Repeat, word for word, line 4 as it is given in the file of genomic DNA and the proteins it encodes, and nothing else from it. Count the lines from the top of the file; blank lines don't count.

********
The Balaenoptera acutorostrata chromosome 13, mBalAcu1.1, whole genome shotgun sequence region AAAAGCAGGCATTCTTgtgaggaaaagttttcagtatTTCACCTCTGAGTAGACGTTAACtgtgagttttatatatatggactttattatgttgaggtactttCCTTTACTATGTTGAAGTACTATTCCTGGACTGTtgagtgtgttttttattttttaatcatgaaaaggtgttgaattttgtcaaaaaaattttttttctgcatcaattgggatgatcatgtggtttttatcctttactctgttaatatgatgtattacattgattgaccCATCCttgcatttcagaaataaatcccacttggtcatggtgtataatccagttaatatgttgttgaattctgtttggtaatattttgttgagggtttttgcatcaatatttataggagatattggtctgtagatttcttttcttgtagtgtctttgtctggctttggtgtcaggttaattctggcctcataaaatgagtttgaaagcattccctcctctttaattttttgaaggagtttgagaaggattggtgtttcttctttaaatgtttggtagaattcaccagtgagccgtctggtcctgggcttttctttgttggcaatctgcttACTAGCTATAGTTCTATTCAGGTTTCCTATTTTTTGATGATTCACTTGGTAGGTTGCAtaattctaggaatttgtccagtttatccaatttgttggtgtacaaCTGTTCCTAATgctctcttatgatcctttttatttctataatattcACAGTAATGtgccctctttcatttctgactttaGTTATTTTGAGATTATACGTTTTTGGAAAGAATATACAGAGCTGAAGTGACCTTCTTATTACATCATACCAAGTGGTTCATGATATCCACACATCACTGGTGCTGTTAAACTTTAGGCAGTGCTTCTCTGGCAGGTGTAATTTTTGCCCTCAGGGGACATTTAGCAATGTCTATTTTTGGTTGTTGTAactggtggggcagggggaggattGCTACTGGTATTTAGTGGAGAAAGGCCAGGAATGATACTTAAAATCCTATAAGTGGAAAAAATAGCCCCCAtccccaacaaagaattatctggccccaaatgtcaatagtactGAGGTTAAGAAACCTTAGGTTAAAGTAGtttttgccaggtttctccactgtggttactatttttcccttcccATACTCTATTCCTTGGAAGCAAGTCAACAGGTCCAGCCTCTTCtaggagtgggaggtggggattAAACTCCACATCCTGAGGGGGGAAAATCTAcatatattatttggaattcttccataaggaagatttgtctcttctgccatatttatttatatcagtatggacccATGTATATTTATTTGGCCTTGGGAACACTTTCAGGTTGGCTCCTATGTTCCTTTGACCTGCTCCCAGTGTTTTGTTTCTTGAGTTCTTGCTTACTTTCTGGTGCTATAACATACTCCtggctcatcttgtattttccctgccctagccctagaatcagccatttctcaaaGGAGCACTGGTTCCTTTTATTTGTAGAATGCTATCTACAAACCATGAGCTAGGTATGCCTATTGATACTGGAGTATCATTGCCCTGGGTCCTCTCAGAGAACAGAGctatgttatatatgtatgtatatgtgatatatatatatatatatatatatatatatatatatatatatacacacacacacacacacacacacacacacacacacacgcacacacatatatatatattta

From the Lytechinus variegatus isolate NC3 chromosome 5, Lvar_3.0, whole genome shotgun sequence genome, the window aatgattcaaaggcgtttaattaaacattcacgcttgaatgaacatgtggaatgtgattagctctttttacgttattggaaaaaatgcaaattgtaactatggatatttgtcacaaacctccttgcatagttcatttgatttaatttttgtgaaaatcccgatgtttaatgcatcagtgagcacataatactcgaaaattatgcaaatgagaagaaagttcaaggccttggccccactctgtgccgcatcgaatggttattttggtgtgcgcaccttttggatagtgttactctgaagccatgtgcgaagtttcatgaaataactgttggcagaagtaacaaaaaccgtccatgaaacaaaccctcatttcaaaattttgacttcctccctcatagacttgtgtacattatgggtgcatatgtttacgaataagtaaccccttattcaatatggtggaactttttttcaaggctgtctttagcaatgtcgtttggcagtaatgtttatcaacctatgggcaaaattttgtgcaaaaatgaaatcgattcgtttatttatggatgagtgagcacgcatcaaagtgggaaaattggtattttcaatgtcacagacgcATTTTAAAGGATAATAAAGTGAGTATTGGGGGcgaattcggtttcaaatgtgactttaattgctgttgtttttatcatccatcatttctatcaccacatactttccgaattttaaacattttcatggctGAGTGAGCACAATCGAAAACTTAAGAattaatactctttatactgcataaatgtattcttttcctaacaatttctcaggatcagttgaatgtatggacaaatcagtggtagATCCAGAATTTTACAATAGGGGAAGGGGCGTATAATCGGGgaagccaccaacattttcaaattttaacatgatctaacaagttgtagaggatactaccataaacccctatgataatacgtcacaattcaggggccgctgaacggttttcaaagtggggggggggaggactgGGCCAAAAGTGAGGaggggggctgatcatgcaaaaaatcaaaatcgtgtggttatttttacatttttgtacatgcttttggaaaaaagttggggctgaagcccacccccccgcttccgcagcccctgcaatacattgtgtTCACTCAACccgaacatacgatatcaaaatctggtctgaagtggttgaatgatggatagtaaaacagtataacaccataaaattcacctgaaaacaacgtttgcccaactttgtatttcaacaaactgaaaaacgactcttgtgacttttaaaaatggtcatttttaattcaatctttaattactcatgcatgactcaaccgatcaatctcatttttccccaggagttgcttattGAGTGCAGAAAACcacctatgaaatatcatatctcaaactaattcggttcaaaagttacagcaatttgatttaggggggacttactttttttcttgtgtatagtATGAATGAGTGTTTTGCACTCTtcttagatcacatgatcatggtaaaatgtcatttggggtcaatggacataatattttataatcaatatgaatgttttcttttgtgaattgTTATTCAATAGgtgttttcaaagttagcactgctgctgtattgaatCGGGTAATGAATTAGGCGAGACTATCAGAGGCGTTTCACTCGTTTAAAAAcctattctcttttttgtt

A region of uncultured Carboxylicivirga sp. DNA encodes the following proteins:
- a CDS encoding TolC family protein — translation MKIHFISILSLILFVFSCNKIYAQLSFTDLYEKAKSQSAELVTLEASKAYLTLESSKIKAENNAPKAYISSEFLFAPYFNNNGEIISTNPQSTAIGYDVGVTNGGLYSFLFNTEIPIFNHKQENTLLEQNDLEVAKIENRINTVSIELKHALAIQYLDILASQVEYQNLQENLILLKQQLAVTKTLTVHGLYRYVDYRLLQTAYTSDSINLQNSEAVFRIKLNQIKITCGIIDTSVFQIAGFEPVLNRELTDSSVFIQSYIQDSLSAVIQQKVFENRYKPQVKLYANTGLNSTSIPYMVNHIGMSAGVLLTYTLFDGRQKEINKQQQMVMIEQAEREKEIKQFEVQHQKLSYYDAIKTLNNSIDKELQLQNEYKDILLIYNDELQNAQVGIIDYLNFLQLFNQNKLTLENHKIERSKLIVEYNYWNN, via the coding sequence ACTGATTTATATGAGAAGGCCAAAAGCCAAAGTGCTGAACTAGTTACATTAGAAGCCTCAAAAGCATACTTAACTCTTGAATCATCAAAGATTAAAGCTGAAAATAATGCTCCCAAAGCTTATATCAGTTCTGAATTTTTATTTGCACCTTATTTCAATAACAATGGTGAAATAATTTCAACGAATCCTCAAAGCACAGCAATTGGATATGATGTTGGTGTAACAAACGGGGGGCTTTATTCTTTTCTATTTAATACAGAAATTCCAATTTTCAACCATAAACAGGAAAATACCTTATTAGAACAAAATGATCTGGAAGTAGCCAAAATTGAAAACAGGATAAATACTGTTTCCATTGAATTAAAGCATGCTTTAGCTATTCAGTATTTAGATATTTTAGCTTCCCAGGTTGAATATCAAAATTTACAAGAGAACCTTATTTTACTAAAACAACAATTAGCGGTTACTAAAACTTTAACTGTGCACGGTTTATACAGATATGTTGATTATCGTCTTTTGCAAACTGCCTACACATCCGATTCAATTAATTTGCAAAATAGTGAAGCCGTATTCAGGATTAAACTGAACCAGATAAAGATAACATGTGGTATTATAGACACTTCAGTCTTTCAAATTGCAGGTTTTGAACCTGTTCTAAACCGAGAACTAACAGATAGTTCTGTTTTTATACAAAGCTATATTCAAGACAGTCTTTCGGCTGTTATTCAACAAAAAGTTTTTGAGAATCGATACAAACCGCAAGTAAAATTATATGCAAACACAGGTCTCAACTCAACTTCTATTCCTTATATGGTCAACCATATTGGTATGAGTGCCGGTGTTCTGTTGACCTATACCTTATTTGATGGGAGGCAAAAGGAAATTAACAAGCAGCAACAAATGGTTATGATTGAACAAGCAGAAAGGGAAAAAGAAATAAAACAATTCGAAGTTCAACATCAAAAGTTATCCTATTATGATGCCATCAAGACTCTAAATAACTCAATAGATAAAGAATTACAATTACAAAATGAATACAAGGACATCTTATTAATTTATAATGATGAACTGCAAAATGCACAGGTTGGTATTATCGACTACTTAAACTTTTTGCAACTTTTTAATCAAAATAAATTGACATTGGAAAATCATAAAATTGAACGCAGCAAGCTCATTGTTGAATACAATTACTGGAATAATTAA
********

- a CDS encoding TolC family protein — translation MKIHFISILSLILFVFSCNKIYAQLSFTDLYEKAKSQSAELVTLEASKAYLTLESSKIKAENNAPKAYISSEFLFAPYFNNNGEIISTNPQSTAIGYDVGVTNGGLYSFLFNTEIPIFNHKQENTLLEQNDLEVAKIENRINTVSIELKHALAIQYLDILASQVEYQNLQENLILLKQQLAVTKTLTVHGLYRYVDYRLLQTAYTSDSINLQNSEAVFRIKLNQIKITCGIIDTSVFQIAGFEPVLNRELTDSSVFIQSYIQDSLSAVIQQKVFENRYKPQVKLYANTGLNSTSIPYMVNHIGMSAGVLLTYTLFDGRQKEINKQQQMVMIEQAEREKEIKQFEVQHQKLSYYDAIKTLNNSIDKELQLQNEYKDILLIYNDELQNAQVGIIDYLNFLQLFNQNKLTLENHKIERSKLIVEYNYWNN, via the coding sequence ACTGATTTATATGAGAAGGCCAAAAGCCAAAGTGCTGAACTAGTTACATTAGAAGCCTCAAAAGCATACTTAACTCTTGAATCATCAAAGATTAAAGCTGAAAATAATGCTCCCAAAGCTTATATCAGTTCTGAATTTTTATTTGCACCTTATTTCAATAACAATGGTGAAATAATTTCAACGAATCCTCAAAGCACAGCAATTGGATATGATGTTGGTGTAACAAACGGGGGGCTTTATTCTTTTCTATTTAATACAGAAATTCCAATTTTCAACCATAAACAGGAAAATACCTTATTAGAACAAAATGATCTGGAAGTAGCCAAAATTGAAAACAGGATAAATACTGTTTCCATTGAATTAAAGCATGCTTTAGCTATTCAGTATTTAGATATTTTAGCTTCCCAGGTTGAATATCAAAATTTACAAGAGAACCTTATTTTACTAAAACAACAATTAGCGGTTACTAAAACTTTAACTGTGCACGGTTTATACAGATATGTTGATTATCGTCTTTTGCAAACTGCCTACACATCCGATTCAATTAATTTGCAAAATAGTGAAGCCGTATTCAGGATTAAACTGAACCAGATAAAGATAACATGTGGTATTATAGACACTTCAGTCTTTCAAATTGCAGGTTTTGAACCTGTTCTAAACCGAGAACTAACAGATAGTTCTGTTTTTATACAAAGCTATATTCAAGACAGTCTTTCGGCTGTTATTCAACAAAAAGTTTTTGAGAATCGATACAAACCGCAAGTAAAATTATATGCAAACACAGGTCTCAACTCAACTTCTATTCCTTATATGGTCAACCATATTGGTATGAGTGCCGGTGTTCTGTTGACCTATACCTTATTTGATGGGAGGCAAAAGGAAATTAACAAGCAGCAACAAATGGTTATGATTGAACAAGCAGAAAGGGAAAAAGAAATAAAACAATTCGAAGTTCAACATCAAAAGTTATCCTATTATGATGCCATCAAGACTCTAAATAACTCAATAGATAAAGAATTACAATTACAAAATGAATACAAGGACATCTTATTAATTTATAATGATGAACTGCAAAATGCACAGGTTGGTATTATCGACTACTTAAACTTTTTGCAACTTTTTAATCAAAATAAATTGACATTGGAAAATCATAAAATTGAACGCAGCAAGCTCATTGTTGAATACAATTACTGGAATAATTAA